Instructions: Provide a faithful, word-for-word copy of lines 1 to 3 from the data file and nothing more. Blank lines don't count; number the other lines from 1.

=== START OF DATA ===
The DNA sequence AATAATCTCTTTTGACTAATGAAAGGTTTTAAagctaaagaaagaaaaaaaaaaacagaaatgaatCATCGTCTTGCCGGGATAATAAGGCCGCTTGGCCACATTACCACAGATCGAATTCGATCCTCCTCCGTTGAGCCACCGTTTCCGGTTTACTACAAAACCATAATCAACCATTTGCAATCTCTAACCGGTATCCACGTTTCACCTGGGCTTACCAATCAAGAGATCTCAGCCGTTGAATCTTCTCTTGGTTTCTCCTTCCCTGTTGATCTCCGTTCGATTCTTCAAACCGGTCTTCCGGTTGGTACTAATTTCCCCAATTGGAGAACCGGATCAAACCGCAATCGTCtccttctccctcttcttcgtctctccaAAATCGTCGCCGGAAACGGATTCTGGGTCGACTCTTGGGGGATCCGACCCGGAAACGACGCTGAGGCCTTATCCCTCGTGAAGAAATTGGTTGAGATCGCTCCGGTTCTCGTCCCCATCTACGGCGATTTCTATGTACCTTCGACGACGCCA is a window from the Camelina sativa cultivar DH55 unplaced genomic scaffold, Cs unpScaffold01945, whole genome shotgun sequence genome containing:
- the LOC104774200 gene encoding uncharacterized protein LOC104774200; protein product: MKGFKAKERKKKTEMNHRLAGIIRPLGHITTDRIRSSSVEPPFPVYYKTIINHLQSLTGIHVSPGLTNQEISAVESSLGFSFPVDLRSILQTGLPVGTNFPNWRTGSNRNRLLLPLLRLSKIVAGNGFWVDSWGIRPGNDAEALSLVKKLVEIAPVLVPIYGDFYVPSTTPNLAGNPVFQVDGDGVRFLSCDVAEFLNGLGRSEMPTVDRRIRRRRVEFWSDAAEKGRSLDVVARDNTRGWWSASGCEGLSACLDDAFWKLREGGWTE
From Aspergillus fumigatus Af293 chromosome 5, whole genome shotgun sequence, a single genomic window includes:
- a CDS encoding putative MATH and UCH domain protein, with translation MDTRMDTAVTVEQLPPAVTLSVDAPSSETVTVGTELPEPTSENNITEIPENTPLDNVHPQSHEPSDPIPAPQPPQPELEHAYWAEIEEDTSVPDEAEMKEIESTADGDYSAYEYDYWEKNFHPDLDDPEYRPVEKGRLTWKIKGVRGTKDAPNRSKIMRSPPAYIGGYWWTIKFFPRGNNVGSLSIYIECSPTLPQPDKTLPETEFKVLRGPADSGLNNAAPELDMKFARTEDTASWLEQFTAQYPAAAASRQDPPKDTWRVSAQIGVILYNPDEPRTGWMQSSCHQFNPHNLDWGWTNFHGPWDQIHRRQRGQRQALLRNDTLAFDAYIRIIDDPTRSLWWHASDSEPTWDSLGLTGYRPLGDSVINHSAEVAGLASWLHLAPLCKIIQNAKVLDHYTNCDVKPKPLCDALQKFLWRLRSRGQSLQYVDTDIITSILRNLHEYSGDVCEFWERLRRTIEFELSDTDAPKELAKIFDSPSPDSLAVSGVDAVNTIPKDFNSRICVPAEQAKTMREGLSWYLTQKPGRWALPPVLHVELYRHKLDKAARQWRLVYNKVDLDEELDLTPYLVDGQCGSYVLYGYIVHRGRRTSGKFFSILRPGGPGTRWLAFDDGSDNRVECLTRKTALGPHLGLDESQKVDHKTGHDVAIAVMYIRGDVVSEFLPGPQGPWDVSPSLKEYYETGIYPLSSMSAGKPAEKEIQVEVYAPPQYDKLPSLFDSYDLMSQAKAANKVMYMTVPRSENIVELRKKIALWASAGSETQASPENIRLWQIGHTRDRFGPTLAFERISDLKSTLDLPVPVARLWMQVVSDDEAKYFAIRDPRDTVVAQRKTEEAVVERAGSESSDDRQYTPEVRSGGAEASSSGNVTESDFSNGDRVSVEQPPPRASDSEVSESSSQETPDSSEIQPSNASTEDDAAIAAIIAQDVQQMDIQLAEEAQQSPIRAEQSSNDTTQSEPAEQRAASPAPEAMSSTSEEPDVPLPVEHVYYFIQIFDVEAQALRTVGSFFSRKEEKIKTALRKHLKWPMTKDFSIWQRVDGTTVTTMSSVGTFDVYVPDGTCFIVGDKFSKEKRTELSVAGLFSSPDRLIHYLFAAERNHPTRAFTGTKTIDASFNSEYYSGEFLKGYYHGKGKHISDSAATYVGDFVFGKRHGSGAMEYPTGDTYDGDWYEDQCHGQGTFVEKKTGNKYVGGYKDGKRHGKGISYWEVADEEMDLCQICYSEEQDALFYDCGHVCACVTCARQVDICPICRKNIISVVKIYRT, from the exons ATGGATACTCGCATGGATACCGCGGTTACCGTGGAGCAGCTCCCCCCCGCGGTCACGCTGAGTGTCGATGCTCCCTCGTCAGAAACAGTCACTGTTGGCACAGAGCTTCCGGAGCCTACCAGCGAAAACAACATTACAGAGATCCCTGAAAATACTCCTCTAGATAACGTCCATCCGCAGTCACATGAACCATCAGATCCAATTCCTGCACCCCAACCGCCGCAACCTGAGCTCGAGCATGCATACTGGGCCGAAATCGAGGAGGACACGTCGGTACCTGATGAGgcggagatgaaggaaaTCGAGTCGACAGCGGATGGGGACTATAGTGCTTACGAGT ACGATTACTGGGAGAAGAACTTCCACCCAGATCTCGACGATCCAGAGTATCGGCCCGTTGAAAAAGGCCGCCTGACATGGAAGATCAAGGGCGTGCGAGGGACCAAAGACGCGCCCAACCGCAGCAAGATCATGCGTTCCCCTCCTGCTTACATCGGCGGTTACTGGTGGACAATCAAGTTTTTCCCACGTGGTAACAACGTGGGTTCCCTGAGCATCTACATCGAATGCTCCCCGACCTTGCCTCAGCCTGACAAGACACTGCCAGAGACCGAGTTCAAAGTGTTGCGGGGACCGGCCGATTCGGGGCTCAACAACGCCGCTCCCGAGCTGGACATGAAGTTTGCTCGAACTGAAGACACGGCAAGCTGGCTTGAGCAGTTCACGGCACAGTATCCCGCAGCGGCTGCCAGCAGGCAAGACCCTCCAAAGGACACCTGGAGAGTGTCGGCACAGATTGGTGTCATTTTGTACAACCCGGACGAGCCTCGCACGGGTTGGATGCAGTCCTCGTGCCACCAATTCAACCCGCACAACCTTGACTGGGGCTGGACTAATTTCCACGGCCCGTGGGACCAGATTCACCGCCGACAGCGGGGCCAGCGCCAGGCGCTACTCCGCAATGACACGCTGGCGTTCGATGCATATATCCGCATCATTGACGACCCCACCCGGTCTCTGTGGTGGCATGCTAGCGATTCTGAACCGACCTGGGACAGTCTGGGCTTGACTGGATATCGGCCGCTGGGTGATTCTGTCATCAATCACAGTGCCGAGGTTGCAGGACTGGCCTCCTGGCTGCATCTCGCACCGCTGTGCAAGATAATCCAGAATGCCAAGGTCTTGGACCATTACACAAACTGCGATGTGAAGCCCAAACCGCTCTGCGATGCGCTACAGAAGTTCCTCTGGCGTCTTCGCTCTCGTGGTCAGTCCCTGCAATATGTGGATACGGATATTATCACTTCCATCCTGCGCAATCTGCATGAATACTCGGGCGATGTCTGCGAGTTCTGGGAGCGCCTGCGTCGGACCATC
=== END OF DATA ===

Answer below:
The DNA sequence AATAATCTCTTTTGACTAATGAAAGGTTTTAAagctaaagaaagaaaaaaaaaaacagaaatgaatCATCGTCTTGCCGGGATAATAAGGCCGCTTGGCCACATTACCACAGATCGAATTCGATCCTCCTCCGTTGAGCCACCGTTTCCGGTTTACTACAAAACCATAATCAACCATTTGCAATCTCTAACCGGTATCCACGTTTCACCTGGGCTTACCAATCAAGAGATCTCAGCCGTTGAATCTTCTCTTGGTTTCTCCTTCCCTGTTGATCTCCGTTCGATTCTTCAAACCGGTCTTCCGGTTGGTACTAATTTCCCCAATTGGAGAACCGGATCAAACCGCAATCGTCtccttctccctcttcttcgtctctccaAAATCGTCGCCGGAAACGGATTCTGGGTCGACTCTTGGGGGATCCGACCCGGAAACGACGCTGAGGCCTTATCCCTCGTGAAGAAATTGGTTGAGATCGCTCCGGTTCTCGTCCCCATCTACGGCGATTTCTATGTACCTTCGACGACGCCA is a window from the Camelina sativa cultivar DH55 unplaced genomic scaffold, Cs unpScaffold01945, whole genome shotgun sequence genome containing:
- the LOC104774200 gene encoding uncharacterized protein LOC104774200; protein product: MKGFKAKERKKKTEMNHRLAGIIRPLGHITTDRIRSSSVEPPFPVYYKTIINHLQSLTGIHVSPGLTNQEISAVESSLGFSFPVDLRSILQTGLPVGTNFPNWRTGSNRNRLLLPLLRLSKIVAGNGFWVDSWGIRPGNDAEALSLVKKLVEIAPVLVPIYGDFYVPSTTPNLAGNPVFQVDGDGVRFLSCDVAEFLNGLGRSEMPTVDRRIRRRRVEFWSDAAEKGRSLDVVARDNTRGWWSASGCEGLSACLDDAFWKLREGGWTE
From Aspergillus fumigatus Af293 chromosome 5, whole genome shotgun sequence, a single genomic window includes: